Want an all in one walkaround lens? Nikon's 28-300 is hard to beat and while Canon's 28-300 variant is both expensive and heavy, it's also great. I cannot say the same for the Nikon 18-300 or the Canon 18-200 as neither fares well in independent testing. Sigma's 18-250 (not the old one, the new one) is a strong player in the space and reasonably priced for what it delivers.
If you have that super-telephoto wanter on your list, or you are that person, allow me to recommend a lens that is expensive, heavy and absolutely brilliant. It's Sigma's 120-300/2.8 zoom. It's actually less expensive than their fixed 300/2.8 and is a joy to shoot with. If 300mm is longer than you want to carry and you don't want to spend as much but want amazing image quality consider the Canon 70-200/4 L IS or the forthcoming Nikon 70-200/4 ED VR. Today's cameras do well at higher ISO so the one stop down from the more expensive and more massive f/2.8 variants will save you money and weight and give you amazing images. You can also consider the Sigma 70-200/2.8 as it will be in a similar price point to the Canon or Nikon f/4 lenses. Many of my TV co-host Bryan's students on Daytripper events have shot amazing images with the Sigma. It's great value for the money.
This is the number one time of year for tripod sales. We all know the value of a good tripod but let me share a thought that both Bryan and I have shared on the TV show.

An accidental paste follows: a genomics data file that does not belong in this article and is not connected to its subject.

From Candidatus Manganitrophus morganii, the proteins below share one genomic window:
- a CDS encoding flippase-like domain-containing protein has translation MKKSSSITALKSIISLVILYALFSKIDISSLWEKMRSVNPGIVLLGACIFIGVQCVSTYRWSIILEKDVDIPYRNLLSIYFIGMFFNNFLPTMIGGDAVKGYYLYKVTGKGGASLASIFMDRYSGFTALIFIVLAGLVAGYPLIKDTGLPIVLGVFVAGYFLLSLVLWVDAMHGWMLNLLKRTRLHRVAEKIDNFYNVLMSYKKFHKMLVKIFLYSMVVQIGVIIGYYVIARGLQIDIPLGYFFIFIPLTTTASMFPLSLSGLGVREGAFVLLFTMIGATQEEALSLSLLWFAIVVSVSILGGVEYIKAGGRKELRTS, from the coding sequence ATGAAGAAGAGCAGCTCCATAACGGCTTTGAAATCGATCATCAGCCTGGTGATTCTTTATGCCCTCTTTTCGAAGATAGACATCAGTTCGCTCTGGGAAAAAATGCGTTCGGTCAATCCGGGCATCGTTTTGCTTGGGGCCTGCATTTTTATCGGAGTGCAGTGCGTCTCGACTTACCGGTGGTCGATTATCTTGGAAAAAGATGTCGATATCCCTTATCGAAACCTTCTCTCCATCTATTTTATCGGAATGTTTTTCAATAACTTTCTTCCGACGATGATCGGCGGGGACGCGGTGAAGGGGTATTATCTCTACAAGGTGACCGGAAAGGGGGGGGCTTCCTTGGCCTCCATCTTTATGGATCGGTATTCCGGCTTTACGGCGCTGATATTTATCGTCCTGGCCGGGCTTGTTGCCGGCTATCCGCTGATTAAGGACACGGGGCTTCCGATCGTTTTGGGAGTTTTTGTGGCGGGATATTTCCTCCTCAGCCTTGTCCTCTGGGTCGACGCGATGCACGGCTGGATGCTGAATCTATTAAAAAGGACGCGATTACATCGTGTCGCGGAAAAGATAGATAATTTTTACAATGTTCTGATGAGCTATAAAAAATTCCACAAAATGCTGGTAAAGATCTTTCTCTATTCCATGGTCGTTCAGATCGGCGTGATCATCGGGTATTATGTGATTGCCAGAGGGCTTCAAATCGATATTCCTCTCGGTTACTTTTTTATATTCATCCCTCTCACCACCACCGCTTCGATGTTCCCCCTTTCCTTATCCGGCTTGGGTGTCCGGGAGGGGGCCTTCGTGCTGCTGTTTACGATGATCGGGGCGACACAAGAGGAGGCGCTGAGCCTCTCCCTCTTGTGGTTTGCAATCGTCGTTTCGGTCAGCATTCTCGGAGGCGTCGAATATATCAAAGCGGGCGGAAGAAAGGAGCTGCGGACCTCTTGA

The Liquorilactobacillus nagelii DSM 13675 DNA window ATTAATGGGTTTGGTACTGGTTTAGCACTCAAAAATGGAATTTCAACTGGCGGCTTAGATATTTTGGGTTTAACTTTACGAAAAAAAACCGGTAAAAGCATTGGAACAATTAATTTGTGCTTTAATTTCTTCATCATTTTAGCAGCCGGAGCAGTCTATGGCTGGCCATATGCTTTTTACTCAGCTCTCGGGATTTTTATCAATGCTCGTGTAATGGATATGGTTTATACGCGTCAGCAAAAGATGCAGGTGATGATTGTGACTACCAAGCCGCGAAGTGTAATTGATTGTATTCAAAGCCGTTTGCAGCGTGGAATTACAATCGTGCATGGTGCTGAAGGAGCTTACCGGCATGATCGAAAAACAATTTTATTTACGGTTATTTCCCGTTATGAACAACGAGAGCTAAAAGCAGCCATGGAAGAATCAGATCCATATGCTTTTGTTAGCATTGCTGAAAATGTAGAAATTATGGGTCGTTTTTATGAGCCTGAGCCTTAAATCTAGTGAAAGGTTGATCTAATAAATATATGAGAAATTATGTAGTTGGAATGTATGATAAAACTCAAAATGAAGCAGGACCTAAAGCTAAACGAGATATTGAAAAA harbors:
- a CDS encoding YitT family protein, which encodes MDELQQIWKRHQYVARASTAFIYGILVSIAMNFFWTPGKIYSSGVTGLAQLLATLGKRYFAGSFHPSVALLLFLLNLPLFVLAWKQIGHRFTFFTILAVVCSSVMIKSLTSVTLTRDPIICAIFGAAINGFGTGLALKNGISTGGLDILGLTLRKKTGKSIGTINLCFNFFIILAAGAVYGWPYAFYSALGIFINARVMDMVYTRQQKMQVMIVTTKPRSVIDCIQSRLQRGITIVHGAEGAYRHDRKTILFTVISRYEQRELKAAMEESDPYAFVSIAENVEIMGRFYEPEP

Buy your last tripod first
Sounds simple? It actually is. Most serious photographers find that they end up with multiple tripods or are trying to sell older tripods to fund newer ones. Save time and money and buy the best you can up front. My personal choice is ALWAYS the gear from Really Right Stuff, but as most people like to see before they buy, allow me to use two words. Gitzo and Manfrotto. It's hard to go wrong with either brand, although in keeping with the last first sentiment, also think carbon fiber or basalt. Manfrotto does carbon, Gitzo does both. Lighter is better than heavier if you are the person carrying the tripod and either material transmits less vibration than the less expensive aluminum versions. Your choice of tripod head will make a difference as well so sometimes a new head for an existing tripod is a good move. In this case, if still photography is what the photographer will do most, get a ball head. Those multi-arm heads are awesome for video but take more time to get aligned than a simple ball head. Again, if you go Gitzo or Manfrotto you won't be disappointed.
Looking for more ideas?
Send me an email with your query and I will try to help you out.